Thermometers rose well above 54 degrees Celsius on Sunday afternoon in California's Death Valley, prompting concern from climate scientists
Sweltering heat pushed temperatures above 54 degrees in California on Sunday, potentially setting a new record for the highest temperature ever recorded and fuelling concerns over the accelerating impacts of the planet's changing climate.
A thermometer reading of of 54.4°C was recorded at 15:41 in Death Valley, California, which if verified may set the record for the highest temperature ever recorded, according to scientists.
A higher temperature reading was set last century in 1913 - also in Death Valley - of 56.7°C, but that reading is now considered to have been inaccurate, paving the way for Sunday's 54.4°C to claim the ominous accolade.
Scientists broadly describe such extreme heat as a predictable consequence of human-caused climate change. A 2017 study from Stanford University concluded that at least 82 per cent of heat records have been driven by human-made climate change, while another recent analysis from the Dutch Meterological Insitute confirmed that the highest daily average temperatures are higher today than they were a century ago at nearly every point on the globe.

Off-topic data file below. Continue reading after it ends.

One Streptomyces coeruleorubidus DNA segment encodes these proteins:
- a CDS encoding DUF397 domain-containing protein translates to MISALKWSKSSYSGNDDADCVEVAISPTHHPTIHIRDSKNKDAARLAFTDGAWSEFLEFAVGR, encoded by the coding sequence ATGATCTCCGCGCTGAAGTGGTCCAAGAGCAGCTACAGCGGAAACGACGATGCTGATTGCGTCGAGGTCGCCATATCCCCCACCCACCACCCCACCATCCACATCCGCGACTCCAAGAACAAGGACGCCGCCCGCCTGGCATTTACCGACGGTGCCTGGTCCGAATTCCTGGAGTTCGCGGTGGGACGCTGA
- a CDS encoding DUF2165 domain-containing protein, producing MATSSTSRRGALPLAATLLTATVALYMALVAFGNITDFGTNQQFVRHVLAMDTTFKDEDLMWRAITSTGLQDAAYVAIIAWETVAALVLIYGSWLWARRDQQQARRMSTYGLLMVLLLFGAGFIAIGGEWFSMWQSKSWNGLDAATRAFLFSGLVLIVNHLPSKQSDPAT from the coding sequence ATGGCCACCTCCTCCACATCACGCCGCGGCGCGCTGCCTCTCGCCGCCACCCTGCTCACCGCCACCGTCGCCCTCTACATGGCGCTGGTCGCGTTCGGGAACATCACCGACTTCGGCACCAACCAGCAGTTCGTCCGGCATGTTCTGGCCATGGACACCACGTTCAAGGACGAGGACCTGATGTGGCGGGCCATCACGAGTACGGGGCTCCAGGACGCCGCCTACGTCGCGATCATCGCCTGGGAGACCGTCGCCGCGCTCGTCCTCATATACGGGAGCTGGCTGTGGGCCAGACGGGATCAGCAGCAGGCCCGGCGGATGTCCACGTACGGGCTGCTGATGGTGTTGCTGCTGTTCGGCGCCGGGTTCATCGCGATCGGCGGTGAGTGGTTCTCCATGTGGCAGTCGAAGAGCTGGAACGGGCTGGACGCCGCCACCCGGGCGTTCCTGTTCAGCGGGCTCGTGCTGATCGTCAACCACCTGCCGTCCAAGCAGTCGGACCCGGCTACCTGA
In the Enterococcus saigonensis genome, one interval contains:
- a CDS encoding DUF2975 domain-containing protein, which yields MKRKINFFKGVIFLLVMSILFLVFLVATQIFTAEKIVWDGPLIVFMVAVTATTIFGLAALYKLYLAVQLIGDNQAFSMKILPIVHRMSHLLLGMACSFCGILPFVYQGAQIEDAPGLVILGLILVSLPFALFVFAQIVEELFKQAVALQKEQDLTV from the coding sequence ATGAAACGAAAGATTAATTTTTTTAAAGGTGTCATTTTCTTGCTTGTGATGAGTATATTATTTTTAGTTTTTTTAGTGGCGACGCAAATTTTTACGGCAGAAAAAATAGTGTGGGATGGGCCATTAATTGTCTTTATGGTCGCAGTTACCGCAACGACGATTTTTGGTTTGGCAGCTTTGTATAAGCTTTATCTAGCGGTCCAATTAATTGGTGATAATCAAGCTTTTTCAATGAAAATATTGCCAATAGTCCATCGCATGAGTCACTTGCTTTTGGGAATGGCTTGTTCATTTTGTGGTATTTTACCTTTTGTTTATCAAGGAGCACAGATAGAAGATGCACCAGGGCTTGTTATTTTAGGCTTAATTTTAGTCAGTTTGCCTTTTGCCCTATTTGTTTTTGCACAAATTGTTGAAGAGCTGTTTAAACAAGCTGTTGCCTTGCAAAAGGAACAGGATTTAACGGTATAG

Commenting on the latest temperature record, world-renowned climate scientist Michael E. Mann, a Professor at Pennsylvania State University, warned that as the planet continues to warm "it is inevitable that we will continue to see records fall".
"It now appears that we've crossed yet another worrying threshold, setting the apparent hottest temperature ever recorded on this planet since valid records have been kept," he said. "Of course, that record too shall fall soon enough if we continue to pollute the atmosphere with carbon dioxide from the burning of fossil fuels and other human activities."
Elsewhere, meanwhile, the consequences of climatic shifts are being marked agricultural production, including in the UK where farmers have warned that 2020's wheat harvest set to be substantially down again this year, having been hit by consecutive seasons of extreme weather.
National Farmers' Union (NFU) vice president Tom Bradshaw told the Guardian yesterday that yields could be down by about a third, resulting in the worst harvest since the eighties. Problems began at the start of the year, he explained, with the wettest February ever recorded, marked by storms Ciara and Dennis, followed by an unusually dry spring. Initially good growing conditions in the summer then also gave way to a mini-heatwave that broke with severe thunderstorms last week.
Such see-sawing between extremes results in very challenging conditions for wheat farmers, said Bradshaw. "What we are seeing is more extremes of weather," he said. "Dry and wet weather seem to get stuck in patterns."
Farmers may have to consider working with new crops such as maize and soybeans, he added, as well as shifting land management practices to account for a more variable climate. "There has been more focus on soils, how they can store more water to be more resilient," he said. "And we are looking at more spring crops to spread the risk across the year."
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